Ballad — Definition, and Explanation

The term ballad is loosely applied to any narrative poem in the ballad meter i.e. in a quatrain or four-lined stanza with alternate rhymes, the first and the third lines being eight-syllabled and the second and fourth six-syllabled.

The ballad was originally oral literature. It was folklore. Ballads were passed on orally from generation to generation and in the process, they were much “altered, modified or suppressed and new circumstances suggested opportune additions.” The oral tradition changed the form of the ballad. The exact fact to which a ballad owed its origin grew misty with the passing of time, the ballad became romantic and acquired the cham of the remote. We hardly ever know them as they were original.

The ballads had been very popular since the earlier time but the impulse to make them is strongest in the 15th century, and it is also to this century that the earliest written specimens belong. Not only were numerous ballads of a very high quality made and sung, but two of the finest English ballads were also reduced to writing for the first time in this period.

Popular Ballads

First of these remarkable ballads, is the ballads of the Nut-Brown Maid. A lady, who is also supposed to be the post, plays the part of the nut-brown maid and the other speaker took up the part of her lover, who pretends to be an outlaw in order to test her love. The dialogue imparts to this ballads a heightened dramatic interest and animation and these qualities, along with its popularity and the fascination it has exercised on all those who have read it. This piece shows that the essence of poetry existed in the disinherited 15th century.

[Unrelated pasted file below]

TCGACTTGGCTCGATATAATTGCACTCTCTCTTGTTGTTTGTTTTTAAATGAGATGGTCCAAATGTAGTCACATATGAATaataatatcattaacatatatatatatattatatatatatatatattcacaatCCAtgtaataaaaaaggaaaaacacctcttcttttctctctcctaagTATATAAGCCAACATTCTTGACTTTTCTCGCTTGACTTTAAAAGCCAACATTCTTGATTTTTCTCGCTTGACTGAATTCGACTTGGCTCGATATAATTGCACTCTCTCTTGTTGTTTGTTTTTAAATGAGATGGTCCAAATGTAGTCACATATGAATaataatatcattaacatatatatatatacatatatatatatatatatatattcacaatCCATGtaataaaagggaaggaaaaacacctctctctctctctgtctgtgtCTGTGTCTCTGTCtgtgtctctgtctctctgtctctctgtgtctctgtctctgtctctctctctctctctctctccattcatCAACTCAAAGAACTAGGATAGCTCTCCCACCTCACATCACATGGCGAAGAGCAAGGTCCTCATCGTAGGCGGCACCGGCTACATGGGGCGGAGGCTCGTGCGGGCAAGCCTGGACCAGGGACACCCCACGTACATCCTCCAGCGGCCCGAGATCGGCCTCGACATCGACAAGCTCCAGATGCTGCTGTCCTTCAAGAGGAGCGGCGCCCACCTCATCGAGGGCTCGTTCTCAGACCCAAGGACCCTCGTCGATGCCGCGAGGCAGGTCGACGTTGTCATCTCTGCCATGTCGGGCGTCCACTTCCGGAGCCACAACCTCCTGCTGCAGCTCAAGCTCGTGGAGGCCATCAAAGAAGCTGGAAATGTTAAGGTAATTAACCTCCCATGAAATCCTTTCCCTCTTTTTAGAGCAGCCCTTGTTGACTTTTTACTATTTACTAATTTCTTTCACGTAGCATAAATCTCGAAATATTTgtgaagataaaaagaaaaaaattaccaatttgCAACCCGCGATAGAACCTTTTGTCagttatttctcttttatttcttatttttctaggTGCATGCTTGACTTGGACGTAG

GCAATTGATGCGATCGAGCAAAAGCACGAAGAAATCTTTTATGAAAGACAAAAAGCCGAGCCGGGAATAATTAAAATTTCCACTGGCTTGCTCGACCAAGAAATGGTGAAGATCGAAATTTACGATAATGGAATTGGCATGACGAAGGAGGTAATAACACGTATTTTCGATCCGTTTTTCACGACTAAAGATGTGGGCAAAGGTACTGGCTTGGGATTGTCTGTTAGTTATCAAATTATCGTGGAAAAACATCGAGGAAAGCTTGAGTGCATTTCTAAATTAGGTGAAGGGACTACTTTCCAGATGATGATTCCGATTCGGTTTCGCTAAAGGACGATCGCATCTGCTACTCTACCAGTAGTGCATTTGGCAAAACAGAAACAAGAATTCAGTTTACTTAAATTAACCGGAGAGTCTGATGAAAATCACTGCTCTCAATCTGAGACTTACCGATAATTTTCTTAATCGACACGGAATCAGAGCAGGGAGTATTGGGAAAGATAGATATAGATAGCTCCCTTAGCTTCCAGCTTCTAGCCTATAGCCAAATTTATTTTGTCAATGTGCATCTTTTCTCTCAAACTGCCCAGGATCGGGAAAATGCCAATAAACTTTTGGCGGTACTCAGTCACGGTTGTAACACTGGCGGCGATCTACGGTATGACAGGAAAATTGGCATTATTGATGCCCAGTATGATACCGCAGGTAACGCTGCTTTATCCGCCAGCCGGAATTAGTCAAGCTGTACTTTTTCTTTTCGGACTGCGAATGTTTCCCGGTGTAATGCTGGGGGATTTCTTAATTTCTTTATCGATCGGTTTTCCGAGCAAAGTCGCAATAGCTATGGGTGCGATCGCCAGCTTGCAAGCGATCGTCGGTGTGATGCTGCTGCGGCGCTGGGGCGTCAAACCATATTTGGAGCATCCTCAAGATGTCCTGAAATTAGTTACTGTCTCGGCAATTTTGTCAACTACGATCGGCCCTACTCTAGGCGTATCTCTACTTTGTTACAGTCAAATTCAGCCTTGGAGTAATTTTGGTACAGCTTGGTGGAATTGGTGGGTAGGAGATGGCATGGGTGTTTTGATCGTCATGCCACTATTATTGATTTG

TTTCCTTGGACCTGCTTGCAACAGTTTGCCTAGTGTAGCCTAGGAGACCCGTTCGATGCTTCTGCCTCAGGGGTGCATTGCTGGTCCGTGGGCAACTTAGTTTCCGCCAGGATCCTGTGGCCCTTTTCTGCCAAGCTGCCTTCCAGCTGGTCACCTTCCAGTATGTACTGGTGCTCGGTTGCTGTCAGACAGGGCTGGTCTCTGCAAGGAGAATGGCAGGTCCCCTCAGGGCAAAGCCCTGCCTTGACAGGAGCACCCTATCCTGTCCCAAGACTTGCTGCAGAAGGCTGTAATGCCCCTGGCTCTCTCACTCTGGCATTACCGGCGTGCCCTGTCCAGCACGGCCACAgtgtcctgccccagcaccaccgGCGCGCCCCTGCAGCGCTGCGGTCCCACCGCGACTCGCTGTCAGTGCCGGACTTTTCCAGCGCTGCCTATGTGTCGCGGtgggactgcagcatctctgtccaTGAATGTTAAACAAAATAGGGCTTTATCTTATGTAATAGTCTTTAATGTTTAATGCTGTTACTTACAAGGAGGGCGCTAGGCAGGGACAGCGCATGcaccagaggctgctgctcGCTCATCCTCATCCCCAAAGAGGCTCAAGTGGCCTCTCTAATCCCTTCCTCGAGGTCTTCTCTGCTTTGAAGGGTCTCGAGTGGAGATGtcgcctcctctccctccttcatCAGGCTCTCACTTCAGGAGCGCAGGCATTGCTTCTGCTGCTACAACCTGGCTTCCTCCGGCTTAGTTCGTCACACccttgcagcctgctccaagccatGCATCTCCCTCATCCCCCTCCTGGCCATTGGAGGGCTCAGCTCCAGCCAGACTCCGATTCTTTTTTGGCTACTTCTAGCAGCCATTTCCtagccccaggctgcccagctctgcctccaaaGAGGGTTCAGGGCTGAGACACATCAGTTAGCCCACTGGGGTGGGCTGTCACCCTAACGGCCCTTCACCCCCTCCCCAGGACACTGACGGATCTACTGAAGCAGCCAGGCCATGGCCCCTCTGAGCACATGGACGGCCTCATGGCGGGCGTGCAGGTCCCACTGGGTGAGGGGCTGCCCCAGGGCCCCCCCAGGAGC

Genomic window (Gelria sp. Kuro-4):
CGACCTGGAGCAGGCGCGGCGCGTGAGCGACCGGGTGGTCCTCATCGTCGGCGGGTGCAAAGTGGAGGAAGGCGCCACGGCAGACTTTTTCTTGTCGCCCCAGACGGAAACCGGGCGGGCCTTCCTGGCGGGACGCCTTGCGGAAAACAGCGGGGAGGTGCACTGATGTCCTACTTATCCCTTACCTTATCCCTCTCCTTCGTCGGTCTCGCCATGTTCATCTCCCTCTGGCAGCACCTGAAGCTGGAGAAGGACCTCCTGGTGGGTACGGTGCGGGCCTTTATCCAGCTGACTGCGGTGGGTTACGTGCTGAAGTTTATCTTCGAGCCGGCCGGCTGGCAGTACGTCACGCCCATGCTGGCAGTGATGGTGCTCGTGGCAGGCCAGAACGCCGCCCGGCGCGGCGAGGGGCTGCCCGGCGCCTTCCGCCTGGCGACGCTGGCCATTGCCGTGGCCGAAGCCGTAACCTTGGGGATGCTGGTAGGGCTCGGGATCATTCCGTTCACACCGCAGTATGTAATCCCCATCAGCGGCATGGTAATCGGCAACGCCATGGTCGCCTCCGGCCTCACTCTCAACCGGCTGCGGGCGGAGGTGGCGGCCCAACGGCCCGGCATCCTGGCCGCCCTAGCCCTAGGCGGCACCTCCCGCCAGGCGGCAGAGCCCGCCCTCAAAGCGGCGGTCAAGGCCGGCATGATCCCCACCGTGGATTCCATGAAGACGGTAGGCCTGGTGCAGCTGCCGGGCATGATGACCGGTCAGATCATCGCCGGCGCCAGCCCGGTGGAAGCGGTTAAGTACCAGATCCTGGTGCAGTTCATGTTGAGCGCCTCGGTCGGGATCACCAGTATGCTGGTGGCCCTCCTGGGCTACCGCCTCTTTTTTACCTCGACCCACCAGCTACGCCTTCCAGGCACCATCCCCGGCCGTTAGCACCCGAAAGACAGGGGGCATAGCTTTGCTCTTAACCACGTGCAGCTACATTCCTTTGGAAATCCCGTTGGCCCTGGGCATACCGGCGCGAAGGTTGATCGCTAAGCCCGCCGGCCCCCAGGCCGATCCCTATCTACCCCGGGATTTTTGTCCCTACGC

Chevy-Chase is the other remarkable ballad. Its subject is the War between Percy of England and Douglas of Scotland. It extols the heroism of the two as well as the generosity and chivalry of the victor. Percy, who weeps over the body of his enemy and admires his heroism. The ballad is primitive in its simplicity and there is a minimum of ornament.

As it is realistic, it betrays sincere emotion in every line, and for this reason, it moves the readers and wins their hearts. It is one of the so-called “Homeric or epic ballads”, its theme being the heroic exploits of Percy, and it deals with its subject with Homeric impartiality. The poet is an Englishman and his English patriotism is visible in every line and yet the courage and war-like qualities of Douglas have been impartially brought out.

This simple move has fascinated not only the people but also learned. It charmed Sir Philip Sydney, and Addison in the 13th century admired it for its just style and natural feeling. It was included by Bishop Percy in his Reliques (1765).

 It is one of those medieval poems which did much to cause a revival of romanticism. Its primitive simplicity inspired the tone Of Coleridge’s Christabel and The Ancient Mariner.